[Taxacom] How frequent should you collect for a good representation of insect fauna?

Doug Yanega dyanega at ucr.edu
Mon Oct 22 11:45:54 CDT 2007

Soowon Cho wrote:

>I have collected insects
>in my university for a year: with four different collecting methods at four
>sites in every other week, and the data tells me that on average only about
>30% of the insect species collected at a collecting are collected again at
>the next collecting.

You say the results surprised you, but I would only be surprised at 
this if malaise or berlese trap samples gave that result; for nearly 
every other collecting method I'm familiar with, the proportion of 
taxa sampled relative to the number present is generally so low that 
you will commonly fail to collect many taxa that *could* have been 
caught - because so much of what is present occurs in such low 
numbers that they're unlikely to be sampled except by a very robust 
sampling protocol. When a large proportion of the fauna is "rare", 
the result is a lot of "false negatives" in each collecting event, 
inflating the apparent differences between successive samples not 
because of genuine differences in species composition, but because 
the odds of sampling the same *rare* taxa in successive intervals is 
extremely low.

Comparisons between different collecting techniques will further 
inflate the differences (I work with pan traps frequently, and it's 
been found that you can place yellow, blue, and white traps right 
next to one another and still have about 30% of the taxa trapped by 
each color not replicated by the other colors). While a technique 
like malaise trapping can give a fair overlap from sample to sample, 
other collecting techniques performed alongside malaise trapping can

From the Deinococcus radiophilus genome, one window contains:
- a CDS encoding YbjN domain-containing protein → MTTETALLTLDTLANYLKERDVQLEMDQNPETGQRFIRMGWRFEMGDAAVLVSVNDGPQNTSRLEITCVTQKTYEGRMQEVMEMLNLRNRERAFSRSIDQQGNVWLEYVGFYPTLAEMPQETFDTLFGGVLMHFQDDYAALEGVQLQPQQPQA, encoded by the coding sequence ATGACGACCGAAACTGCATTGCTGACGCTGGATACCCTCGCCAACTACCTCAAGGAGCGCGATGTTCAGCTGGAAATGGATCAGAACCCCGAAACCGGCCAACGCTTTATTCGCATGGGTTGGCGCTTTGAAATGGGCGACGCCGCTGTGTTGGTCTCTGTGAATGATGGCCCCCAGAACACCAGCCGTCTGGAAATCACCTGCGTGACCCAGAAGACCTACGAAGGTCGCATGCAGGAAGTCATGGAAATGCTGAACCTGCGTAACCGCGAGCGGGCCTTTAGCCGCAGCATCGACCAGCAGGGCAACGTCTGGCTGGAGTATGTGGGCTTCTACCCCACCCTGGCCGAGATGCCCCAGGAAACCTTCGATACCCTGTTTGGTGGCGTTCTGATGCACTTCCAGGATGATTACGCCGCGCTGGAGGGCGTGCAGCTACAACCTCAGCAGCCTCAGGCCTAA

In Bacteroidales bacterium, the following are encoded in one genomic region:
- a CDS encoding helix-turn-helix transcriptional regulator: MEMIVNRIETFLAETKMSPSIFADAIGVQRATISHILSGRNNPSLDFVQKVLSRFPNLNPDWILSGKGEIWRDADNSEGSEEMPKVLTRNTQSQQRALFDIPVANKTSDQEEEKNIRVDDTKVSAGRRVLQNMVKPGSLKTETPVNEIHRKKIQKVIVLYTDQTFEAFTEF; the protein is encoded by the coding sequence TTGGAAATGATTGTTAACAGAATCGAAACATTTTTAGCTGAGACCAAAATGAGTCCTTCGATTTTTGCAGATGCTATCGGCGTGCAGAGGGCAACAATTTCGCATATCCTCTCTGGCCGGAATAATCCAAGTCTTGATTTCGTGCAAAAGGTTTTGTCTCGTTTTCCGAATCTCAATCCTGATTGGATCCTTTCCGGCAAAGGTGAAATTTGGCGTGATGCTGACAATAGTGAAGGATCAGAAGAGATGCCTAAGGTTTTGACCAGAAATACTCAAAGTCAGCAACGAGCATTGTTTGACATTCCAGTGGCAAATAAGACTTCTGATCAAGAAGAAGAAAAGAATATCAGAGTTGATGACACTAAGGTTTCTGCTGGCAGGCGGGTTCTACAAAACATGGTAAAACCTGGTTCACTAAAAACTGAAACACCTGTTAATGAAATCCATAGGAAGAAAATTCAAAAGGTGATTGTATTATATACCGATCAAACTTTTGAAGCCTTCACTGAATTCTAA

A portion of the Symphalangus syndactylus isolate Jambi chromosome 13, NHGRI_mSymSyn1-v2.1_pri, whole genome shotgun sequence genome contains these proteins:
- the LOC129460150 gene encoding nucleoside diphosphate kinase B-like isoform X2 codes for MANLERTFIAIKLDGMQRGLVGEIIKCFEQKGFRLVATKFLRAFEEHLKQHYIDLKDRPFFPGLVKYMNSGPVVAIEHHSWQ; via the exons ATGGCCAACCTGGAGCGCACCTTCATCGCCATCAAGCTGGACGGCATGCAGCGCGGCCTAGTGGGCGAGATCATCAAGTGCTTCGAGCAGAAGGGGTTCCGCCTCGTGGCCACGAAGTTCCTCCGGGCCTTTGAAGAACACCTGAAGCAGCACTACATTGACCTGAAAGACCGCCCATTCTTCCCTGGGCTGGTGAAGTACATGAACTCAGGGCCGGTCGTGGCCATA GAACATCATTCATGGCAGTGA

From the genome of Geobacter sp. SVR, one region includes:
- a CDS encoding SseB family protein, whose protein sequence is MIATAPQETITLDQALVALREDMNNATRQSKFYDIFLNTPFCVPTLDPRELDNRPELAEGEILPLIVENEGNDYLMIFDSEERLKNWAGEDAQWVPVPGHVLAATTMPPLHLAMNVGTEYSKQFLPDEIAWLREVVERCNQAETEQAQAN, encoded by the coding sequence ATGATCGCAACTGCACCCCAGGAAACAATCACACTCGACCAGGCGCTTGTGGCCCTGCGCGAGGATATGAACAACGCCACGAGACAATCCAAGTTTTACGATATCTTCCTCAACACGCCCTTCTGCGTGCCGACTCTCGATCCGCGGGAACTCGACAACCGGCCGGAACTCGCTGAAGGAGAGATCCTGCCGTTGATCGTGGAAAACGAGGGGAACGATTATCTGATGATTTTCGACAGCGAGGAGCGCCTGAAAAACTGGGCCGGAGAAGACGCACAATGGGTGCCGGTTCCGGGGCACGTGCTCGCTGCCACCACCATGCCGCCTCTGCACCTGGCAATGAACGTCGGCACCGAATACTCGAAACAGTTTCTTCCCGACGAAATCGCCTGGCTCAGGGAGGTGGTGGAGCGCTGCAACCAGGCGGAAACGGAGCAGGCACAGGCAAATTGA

still give very different results (pan traps, for example, collect 
MANY more bee species than malaise traps), so combining results will 
give very different patterns from just using malaise traps alone.

The funny thing is that I don't really know how often folks publish 
discussions specifically referring to the nature of sampling 
protocols and analysis; most of what I'm familiar with is from 
first-hand experience and discussions with other collectors, and I'd 
have a hard time giving actual citations. That does remind me, though 
- this is something to bring up at this year's meeting of the 
Entomological Collections Network, to see about putting together a 
website listing references discussing sampling techniques, if no one 
else already has a similar website in place somewhere.


Doug Yanega        Dept. of Entomology         Entomology Research Museum
Univ. of California, Riverside, CA 92521-0314        skype: dyanega
phone: (951) 827-4315 (standard disclaimer: opinions are mine, not UCR's)
   "There are some enterprises in which a careful disorderliness
         is the true method" - Herman Melville, Moby Dick, Chap. 82

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